June 2015
Volume 56, Issue 7
Free
ARVO Annual Meeting Abstract  |   June 2015
Thinnest pachymetry and nasal-temporal asymmetry in myopia and emmetropia by Pentacam
Author Affiliations & Notes
  • Sven Jonuscheit
    Vision Sciences, Dept. of Life Sciences, Glasgow Caledonian University, Glasgow, United Kingdom
    Institute for Applied Health Research, Glasgow Caledonian University, Glasgow, United Kingdom
  • Michael J Doughty
    Vision Sciences, Dept. of Life Sciences, Glasgow Caledonian University, Glasgow, United Kingdom
  • Raul Martin
    Departamento de Física Teórica, Atómica y Óptica, Universidad de Valladolid, Valladolid, Spain
    Instituto Universitario de Oftalmobiología Aplicada (IOBA Eye Institute), Universidad de Valladolid, Valladolid, Spain
  • Ana Rio-Cristobal
    Departamento de Física Teórica, Atómica y Óptica, Universidad de Valladolid, Valladolid, Spain
    Instituto Universitario de Oftalmobiología Aplicada (IOBA Eye Institute), Universidad de Valladolid, Valladolid, Spain
  • Footnotes
    Commercial Relationships Sven Jonuscheit, None; Michael Doughty, None; Raul Martin, None; Ana Rio-Cristobal, None
  • Footnotes
    Support None
Investigative Ophthalmology & Visual Science June 2015, Vol.56, 1622. doi:
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      Sven Jonuscheit, Michael J Doughty, Raul Martin, Ana Rio-Cristobal; Thinnest pachymetry and nasal-temporal asymmetry in myopia and emmetropia by Pentacam. Invest. Ophthalmol. Vis. Sci. 2015;56(7 ):1622.

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      © ARVO (1962-2015); The Authors (2016-present)

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Abstract
 
Purpose
 

To assess the association between thinnest point pachymetry and nasal-temporal asymmetry in healthy Caucasian individuals with myopia and emmetropia.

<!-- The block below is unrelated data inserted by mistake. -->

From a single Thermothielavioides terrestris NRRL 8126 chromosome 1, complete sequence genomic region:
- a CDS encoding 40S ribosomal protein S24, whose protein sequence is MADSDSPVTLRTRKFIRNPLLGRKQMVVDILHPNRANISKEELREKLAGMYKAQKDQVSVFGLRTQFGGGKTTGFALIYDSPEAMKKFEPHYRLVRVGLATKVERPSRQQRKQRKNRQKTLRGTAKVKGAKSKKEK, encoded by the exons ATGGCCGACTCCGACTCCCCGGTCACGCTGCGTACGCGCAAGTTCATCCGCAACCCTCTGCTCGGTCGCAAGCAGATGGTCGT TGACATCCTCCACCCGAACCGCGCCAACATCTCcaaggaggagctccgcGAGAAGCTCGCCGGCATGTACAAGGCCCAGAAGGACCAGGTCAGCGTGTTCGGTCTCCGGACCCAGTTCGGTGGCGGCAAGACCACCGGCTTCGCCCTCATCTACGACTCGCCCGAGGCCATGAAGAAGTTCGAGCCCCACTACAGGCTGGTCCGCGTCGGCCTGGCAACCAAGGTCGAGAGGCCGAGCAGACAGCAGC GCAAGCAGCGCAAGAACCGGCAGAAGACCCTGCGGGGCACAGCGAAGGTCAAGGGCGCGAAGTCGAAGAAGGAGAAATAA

Methods
 

One hundred and four healthy prepresbyopic subjects (49 myopes, 55 emmetropes) were assessed using the Pentacam Scheimpflug system. One eye per subject and the mean of two measurements were used for analysis. Corneal thickness was extracted from topographic maps including the apex (CCT) and peripheral nasal and temporal points up to 5 mm away from the centre. Thinnest pachymetry (TP) was recorded and the apex-to-thinnest-pachymetry difference (ATD) and apex-to-thinnest ratio (ATR) generated. Absolute nasal-temporal pachymetry differences (NTD) were calculated by subtracting temporal from corresponding nasal values. The relative peripheral asymmetry was expressed as the nasal-temporal ratio (NTR) between corresponding locations. Simple linear regression was used to assess the relationship between ATR and nasal-temporal asymmetry for all as well as myopic and emmetropic eyes.

 
Results
 

The mean age of all subjects was 24±6 years. The mean spherical equivalent was -1.43±1.95 D for all subjects, and -3.05±1.75 D and 0.01±0.19 D for the myopic and emmetropic sub-groups respectively. CCT averaged 554±32 µm and TP 550±32 µm, with a mean ATD of 4.51±2.24 µm and an ATR of 1.008±0.004. Corneal thickness increased asymmetrically with increasing distance from the apex, with a mean NTD of 58±22 µm and a mean NTR of 1.087±0.034 (at 4 mm from apex). Thinnest pachymetry was related to apex thickness (r=0.998, p<0.001). ATR was associated with NTR (r=0.485, p<0.001) and ATD with NTD (r=0.466, p<0.001). These relationships were noted for both groups of myopic and emmetropic eyes (p<0.001).

 
Conclusions
 

In normal corneas without focal thinning the difference and the ratio between apex and thinnest pachymetry are related to the nasal-temporal asymmetry. Further studies on eyes with progressive central or peripheral thinning would be useful to investigate the theory whether peripheral asymmetry is a potential driver for corneal thinning disorders and whether relationships exist between anterior and posterior segment asymmetry.

 
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